Question from Rich: Conceptually, has basketball changed for you from a game you played as a kid to a “big business”. If yes, when did it happen? Do you think it happens for most athletes?

Larry Bird: Not at all. It was always a game to me. When I was in high school, all I wanted to do was to play high school ball. I really didn’t want to go to college until later on. Probably at the end of my senior year of high school I decided I wanted to take my basketball a bit further. I had the opportunity to get a full scholarship. Once in college, that’s all I was worrying about, playing basketball and getting a degree. Then I had an opportunity to go pro. One of the greatest things in life for me was to be able to play what I loved dearly and get paid for it. So it was always a game to me and that’s how I perceived everything.

Question from Jackson: Do you follow College Basketball as well the NBA? If so, Does March Madness equate to the NBA finals? You played in both the Championship of college and NBA, Looking back which was more exciting, the one game on the brink of elimination of college, or the take the best 4 of 7 sluggfest of the NBA?

MSNBC-Will Femia: I’d like to add to that list of comparisons the pursuit of Olympic gold.

Larry Bird: Like I said earlier, when I was in college that’s all I thought about, college basketball. So that was the most important thing at the time. Then, when I got the NBA, obviously that was the most important thing in my life at that time. But I think anytime you’ve got an opportunity to play for your country and win a gold medal, I think that takes it all. That’s the greatest thing you could ever achieve in your sport. So, I have been very fortunate to play on great teams, but the gold medal was probably the best.

Question from Michael King: Your effort, drive and dedication during your playing and coaching careers were tremendous examples to all of your fans- Thank You. What did you accomplish during your professional career that surprised you the most?

Larry Bird: I don’t know, it’s hard to say. Off the top of my head I’d have to say being able to put 12 guys together and everyone striving for the same goal, and that’s to win a championship. That’s very important. Coaching and playing are completely different. I was very proud to have an opportunity to coach in Indianapolis with the Indiana Pacers and make it to the NBA finals. That was a dream for me to be able to get back to the finals. As a player we got there as a player 5 times and as a coach once. It was a long time in between, but to be able to make the NBA finals as a coach was very uplifting.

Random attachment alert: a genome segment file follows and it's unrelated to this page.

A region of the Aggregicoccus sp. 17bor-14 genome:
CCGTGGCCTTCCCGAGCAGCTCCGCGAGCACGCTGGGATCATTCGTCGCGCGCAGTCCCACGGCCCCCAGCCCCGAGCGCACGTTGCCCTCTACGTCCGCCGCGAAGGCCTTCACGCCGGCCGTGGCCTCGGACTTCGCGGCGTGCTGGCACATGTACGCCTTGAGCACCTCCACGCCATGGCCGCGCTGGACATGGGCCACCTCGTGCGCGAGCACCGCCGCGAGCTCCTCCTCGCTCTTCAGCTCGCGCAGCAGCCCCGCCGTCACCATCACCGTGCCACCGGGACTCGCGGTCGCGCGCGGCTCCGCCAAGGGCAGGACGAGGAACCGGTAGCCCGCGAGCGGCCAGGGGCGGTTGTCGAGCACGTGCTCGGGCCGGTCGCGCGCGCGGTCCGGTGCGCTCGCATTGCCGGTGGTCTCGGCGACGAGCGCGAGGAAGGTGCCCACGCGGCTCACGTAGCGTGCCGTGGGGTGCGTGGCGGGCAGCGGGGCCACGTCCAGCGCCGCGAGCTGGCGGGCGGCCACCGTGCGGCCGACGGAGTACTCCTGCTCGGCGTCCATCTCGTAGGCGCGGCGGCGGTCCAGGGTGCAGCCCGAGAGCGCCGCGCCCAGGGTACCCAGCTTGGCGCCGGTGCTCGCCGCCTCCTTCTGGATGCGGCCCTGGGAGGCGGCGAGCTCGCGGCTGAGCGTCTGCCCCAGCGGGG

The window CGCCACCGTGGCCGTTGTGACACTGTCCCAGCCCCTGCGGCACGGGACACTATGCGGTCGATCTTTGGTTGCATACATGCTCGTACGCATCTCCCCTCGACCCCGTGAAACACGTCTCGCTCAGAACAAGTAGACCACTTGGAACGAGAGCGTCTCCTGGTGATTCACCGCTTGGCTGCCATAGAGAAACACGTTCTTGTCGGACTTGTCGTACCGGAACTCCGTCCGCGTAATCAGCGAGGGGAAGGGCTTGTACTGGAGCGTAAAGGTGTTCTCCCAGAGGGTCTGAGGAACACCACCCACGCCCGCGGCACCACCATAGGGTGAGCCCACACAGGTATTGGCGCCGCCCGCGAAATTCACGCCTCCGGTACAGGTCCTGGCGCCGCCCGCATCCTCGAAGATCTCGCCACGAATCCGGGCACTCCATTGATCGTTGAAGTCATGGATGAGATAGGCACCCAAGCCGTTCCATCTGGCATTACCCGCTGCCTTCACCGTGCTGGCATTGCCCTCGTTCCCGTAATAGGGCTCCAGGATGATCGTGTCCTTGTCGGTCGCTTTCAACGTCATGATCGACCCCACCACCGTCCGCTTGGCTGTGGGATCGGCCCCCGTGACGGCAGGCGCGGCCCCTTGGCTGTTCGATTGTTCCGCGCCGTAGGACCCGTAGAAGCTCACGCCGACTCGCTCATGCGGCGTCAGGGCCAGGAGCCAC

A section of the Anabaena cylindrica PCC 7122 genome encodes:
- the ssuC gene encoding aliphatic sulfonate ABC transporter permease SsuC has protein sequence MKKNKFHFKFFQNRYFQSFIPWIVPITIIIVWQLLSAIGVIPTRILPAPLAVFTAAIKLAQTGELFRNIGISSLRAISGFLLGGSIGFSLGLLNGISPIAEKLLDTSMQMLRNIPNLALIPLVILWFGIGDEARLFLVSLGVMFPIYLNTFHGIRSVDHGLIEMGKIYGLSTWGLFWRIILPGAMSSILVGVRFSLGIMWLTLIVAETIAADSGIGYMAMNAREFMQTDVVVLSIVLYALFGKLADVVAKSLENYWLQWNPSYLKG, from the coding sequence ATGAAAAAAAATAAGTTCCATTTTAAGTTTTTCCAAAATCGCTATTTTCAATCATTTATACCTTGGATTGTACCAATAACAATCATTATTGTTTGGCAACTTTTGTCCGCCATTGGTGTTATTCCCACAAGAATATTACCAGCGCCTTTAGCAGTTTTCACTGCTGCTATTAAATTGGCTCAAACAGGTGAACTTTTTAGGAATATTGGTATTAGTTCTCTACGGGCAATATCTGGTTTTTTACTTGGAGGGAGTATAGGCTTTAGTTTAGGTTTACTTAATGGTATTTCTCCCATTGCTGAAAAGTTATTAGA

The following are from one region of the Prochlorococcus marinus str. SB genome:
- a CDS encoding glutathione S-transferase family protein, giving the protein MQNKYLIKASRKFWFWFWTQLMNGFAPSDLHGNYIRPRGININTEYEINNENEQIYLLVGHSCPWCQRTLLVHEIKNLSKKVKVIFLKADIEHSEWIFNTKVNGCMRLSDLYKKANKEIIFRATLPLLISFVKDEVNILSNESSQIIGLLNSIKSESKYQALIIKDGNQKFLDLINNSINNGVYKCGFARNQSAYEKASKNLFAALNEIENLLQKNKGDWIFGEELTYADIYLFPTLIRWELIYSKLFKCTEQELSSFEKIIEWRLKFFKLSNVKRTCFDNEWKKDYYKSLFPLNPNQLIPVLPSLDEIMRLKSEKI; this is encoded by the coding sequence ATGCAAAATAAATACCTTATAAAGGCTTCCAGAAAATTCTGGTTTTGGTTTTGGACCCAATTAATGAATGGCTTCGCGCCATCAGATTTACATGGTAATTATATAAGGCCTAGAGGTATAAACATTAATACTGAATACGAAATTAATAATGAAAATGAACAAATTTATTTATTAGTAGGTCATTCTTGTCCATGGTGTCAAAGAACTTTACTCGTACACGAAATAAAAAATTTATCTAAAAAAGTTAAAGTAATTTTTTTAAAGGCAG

Question from Jylmcd: How do you think pro basketball has changed since you played?

MSNBC-Will Femia: We got a lot of variations of that question: teams, players, money, style, etc.

Larry Bird: Well, there’s a lot more tattoos now than there were when I played. But other than that, I think it’s basically the same game. Everyone talks about the money but they were doing that back when I came into the league too. The game has changed somewhat because there’s not as many big men as there were back when I came in the league, as far as 7 footers, 7’2” guys. We have some in our league now but it seems like it’s few and far between. But as far as the game, I think it’s basically the same game, the same type of athletes. There’s no question every 20 years athletes get a little bit bigger, a little bit stronger, and can jump a little bit higher but I think basically it’s the same game.

Question from Tom Ryder: Larry, When the pressure was on and you were coming out of the huddle and preparing to take a last second shot to win a game, what were the things that you were saying to yourself to control your nerves? How did you control your brain from celebrating too early? Your hand from not following through and pulling the shot? I believe the same preparation coming out of the huddle can be used on the golf course or any other pressure situation. Did you have a specific phrase that you used...what was it. I would love to know. Let me know about your charity event. I would like to attend. Thanks for the incredible adrenaline rushes I’ve enjoyed over the years.

Larry Bird: Everyone is a little different. You see some guys get tense, some guys relax more. But in my case I think it’s just through repetition because before every game I went out and shot the same shots over and over and over. In the summer time I spent a lot of time just shooting. So really it just came natural. Whether it’s a tie game or down by 1 or up by five, it was always the same shot. So I always felt comfortable with the ball in my hands because it was in there a million times before. So I always felt relaxed in that situation. A lot of guys get tense. Some guys go to the free throw lines and shake a little bit. In my case I just felt a calmness over me and was able to make some.

Question from Michael Harrington: As a living legend whose shot was one of the purest ever, what do you think of Dirk Nowitzki’s jump shot? He seems to lean back a little more rather than go straight up the way you used to, but do you see parallels in the

Question from Luke: Mr. Bird, How do you feel about Dirk Nowitzki’s game and potential as well as the comparisons that have been made of you two?

Larry Bird: I’m very honored to have him compared to me. We’re similar in some ways and in other ways we’re not. I’ve seen Dirk play in high school. He had a lot of talent at the time and he played very well. There was no question at that time that he was going to be a great player in our league. Over the last three or four years he’s gotten bigger and stronger. I think they compare us because we’re similar in height and we got basically the same type of shots. We both can go inside or out.

Question from ComeToBoston: YES/NO question for Larry Bird: Does the New England Patriots winning the SuperBowl fuel any desire for you to come back to the Boston Celtics in some capacity?

MSNBC-Will Femia: Is there something about Boston sports that’s different?